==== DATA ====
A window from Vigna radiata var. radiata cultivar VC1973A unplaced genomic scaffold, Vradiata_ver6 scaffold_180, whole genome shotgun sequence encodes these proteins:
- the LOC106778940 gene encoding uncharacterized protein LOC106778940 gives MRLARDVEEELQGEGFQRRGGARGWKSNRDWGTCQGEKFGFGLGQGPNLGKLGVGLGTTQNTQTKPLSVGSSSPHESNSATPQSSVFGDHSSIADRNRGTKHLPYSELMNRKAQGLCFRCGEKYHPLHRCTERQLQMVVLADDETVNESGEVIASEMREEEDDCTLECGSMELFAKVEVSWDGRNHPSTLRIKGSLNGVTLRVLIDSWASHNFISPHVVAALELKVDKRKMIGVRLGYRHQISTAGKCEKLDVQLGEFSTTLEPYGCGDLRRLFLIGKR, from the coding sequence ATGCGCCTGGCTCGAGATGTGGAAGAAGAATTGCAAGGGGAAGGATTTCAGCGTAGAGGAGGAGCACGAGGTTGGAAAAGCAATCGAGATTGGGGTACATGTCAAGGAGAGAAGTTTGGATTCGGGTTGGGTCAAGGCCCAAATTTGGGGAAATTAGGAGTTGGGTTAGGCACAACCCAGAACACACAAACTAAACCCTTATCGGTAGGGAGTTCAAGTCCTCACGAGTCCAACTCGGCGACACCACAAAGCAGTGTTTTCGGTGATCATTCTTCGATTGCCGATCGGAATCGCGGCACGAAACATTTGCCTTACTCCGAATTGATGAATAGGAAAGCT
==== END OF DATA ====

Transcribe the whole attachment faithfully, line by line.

A window from Vigna radiata var. radiata cultivar VC1973A unplaced genomic scaffold, Vradiata_ver6 scaffold_180, whole genome shotgun sequence encodes these proteins:
- the LOC106778940 gene encoding uncharacterized protein LOC106778940 gives MRLARDVEEELQGEGFQRRGGARGWKSNRDWGTCQGEKFGFGLGQGPNLGKLGVGLGTTQNTQTKPLSVGSSSPHESNSATPQSSVFGDHSSIADRNRGTKHLPYSELMNRKAQGLCFRCGEKYHPLHRCTERQLQMVVLADDETVNESGEVIASEMREEEDDCTLECGSMELFAKVEVSWDGRNHPSTLRIKGSLNGVTLRVLIDSWASHNFISPHVVAALELKVDKRKMIGVRLGYRHQISTAGKCEKLDVQLGEFSTTLEPYGCGDLRRLFLIGKR, from the coding sequence ATGCGCCTGGCTCGAGATGTGGAAGAAGAATTGCAAGGGGAAGGATTTCAGCGTAGAGGAGGAGCACGAGGTTGGAAAAGCAATCGAGATTGGGGTACATGTCAAGGAGAGAAGTTTGGATTCGGGTTGGGTCAAGGCCCAAATTTGGGGAAATTAGGAGTTGGGTTAGGCACAACCCAGAACACACAAACTAAACCCTTATCGGTAGGGAGTTCAAGTCCTCACGAGTCCAACTCGGCGACACCACAAAGCAGTGTTTTCGGTGATCATTCTTCGATTGCCGATCGGAATCGCGGCACGAAACATTTGCCTTACTCCGAATTGATGAATAGGAAAGCT